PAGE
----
While reminiscing about Ferdinand Cheval's "ideal palace" in the last entry, I was reminded of Steven Millhauser's story "The Barnum Museum", in the book by the same name. It is not so much a story as a 20-page description of a fantastic museum of the imagination. The scene is set:
The Barnum museum is located in the heart of our city, two blocks north of the financial district. The Romanesque and Gothic entranceways, the paired sphinxes and griffins, the gilded onion domes, the corbeled turrets and mansarded towers, the octagonal cupolas, the crestings and crenellations, all these compose an elusive design that seems calculated to lead the eye restlessly from point to point without permitting it to take in the whole. in fact the structure is so difficult to grasp that we cannot tell whether the Barnum Museum is a single complex building with numerous wings, annexes, additions, and extensions, or whether is it many buildings artfully connected by roofed walkways, stone bridges, flowering arbors, booth-lined arcades, colonnaded passageways.He goes on to describe the rooms and the exhibits, the Hall of Mermaids, the three subterranean levels, the Chamber of False Things, and even rooms full of ordinary objects.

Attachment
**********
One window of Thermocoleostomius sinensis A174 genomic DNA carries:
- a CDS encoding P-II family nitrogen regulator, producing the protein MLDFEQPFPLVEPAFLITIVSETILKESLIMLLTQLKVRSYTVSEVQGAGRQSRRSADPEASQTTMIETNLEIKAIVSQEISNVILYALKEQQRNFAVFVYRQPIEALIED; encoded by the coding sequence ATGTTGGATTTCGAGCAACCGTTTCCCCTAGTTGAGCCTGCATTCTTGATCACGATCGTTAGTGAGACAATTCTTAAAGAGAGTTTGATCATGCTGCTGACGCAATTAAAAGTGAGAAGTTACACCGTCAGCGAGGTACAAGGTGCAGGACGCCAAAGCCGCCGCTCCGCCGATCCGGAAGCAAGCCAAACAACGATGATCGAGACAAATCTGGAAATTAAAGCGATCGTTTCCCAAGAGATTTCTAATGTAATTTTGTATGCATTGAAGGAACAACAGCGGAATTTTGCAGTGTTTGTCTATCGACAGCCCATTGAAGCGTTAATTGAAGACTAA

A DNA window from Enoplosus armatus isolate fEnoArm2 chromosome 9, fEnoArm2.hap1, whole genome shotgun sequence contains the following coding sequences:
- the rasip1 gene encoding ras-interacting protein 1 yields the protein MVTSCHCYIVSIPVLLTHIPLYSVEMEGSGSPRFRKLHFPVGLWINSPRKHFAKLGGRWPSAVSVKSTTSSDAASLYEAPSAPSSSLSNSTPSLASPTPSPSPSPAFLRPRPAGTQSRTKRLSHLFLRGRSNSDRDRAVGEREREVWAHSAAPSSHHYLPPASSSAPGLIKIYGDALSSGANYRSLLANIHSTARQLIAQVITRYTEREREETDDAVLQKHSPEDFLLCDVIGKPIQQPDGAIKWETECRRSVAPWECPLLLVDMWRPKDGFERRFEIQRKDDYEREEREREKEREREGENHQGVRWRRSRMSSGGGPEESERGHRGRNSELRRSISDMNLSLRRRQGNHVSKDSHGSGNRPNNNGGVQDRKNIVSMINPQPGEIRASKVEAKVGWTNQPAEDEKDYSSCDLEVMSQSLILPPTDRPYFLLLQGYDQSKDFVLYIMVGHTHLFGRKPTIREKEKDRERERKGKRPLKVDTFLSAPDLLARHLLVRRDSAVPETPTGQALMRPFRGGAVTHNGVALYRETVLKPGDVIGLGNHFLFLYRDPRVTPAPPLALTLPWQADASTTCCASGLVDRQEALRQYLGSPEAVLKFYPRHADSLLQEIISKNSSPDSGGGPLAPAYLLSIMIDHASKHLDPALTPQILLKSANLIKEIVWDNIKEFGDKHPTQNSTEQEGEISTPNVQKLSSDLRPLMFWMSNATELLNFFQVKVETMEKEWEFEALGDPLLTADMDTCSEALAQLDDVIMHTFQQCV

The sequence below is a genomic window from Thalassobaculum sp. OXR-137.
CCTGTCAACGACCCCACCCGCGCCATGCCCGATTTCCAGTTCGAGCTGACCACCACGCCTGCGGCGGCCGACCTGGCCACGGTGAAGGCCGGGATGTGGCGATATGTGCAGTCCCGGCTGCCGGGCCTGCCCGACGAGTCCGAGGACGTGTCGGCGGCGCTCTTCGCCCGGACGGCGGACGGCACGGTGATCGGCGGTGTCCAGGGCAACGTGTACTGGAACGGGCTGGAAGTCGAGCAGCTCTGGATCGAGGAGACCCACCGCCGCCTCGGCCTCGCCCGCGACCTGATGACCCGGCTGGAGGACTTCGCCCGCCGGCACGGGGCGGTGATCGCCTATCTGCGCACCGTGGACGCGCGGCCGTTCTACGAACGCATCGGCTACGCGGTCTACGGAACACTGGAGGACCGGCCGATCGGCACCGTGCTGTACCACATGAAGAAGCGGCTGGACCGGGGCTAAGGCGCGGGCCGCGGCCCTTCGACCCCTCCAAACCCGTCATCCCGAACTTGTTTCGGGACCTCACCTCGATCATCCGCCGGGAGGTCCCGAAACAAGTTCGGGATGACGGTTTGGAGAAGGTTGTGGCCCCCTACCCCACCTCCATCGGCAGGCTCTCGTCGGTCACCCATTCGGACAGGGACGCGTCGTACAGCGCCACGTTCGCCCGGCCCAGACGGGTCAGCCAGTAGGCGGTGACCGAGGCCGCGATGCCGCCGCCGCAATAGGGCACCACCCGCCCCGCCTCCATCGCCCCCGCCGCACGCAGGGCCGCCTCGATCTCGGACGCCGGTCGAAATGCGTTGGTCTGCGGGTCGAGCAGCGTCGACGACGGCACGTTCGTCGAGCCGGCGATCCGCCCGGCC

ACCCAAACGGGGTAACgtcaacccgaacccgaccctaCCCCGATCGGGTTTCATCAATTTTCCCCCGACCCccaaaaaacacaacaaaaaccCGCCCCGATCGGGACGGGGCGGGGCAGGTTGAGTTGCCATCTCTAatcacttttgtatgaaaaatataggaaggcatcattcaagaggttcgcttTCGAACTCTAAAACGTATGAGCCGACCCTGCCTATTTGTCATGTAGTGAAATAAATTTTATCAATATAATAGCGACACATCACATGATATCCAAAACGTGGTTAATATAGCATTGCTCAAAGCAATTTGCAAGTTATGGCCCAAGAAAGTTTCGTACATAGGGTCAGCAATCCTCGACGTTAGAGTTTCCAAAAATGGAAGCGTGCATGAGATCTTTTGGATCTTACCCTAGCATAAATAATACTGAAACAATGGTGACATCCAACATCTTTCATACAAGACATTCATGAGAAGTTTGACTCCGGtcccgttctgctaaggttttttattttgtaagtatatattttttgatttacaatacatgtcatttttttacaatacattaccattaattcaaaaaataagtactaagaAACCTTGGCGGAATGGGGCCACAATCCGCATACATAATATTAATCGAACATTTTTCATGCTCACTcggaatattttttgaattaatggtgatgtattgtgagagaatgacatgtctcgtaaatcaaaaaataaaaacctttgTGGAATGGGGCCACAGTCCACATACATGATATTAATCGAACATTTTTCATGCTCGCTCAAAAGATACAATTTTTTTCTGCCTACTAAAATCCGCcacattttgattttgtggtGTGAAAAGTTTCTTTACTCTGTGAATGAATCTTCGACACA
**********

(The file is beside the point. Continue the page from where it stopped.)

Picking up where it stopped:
Even the gift shop is full of wonders:
Old sepia postcards of mermaids and sea dragons...mysterious rubber balls from Arabia that bounce once and remain suspended in the air...shiny red boxes that vanish in direct sunlight...Those who disapprove of the Barnum Museum do not spare the gift shops, which they say are dangerous. For they say it is here that the museum, which by its nature is contemptuous of our world, connects to that world by the act of buying and selling, and indeed insinuates itself into our lives by means of apparently innocent knickknacks carried off in the pockets of children.
Millhauser is one of my favorite writers, a wonderful blend of fantasy and literariness. His stories cover areas of interest to fans of the wondrous, such as automatons, illusionists, vast underground complexes, endless department stores, huge amusement parks, as well as vignettes of ordinary life.
In an interview, he says:
What interests me — not exclusively, but in relation to the monstrous — is the place where the familiar begins to turn strange. When things cease to be themselves, when they begin to turn into something else, which has no name — that is a region I'm always drawn to. This, I think, accounts for my interest in night scenes, in childhood, in bands of prowling adolescent girls, in underground and attic places, in obsession, in heightened states of awareness. In this sense, it might easily be argued that the wondrous and the monstrous are very much the same.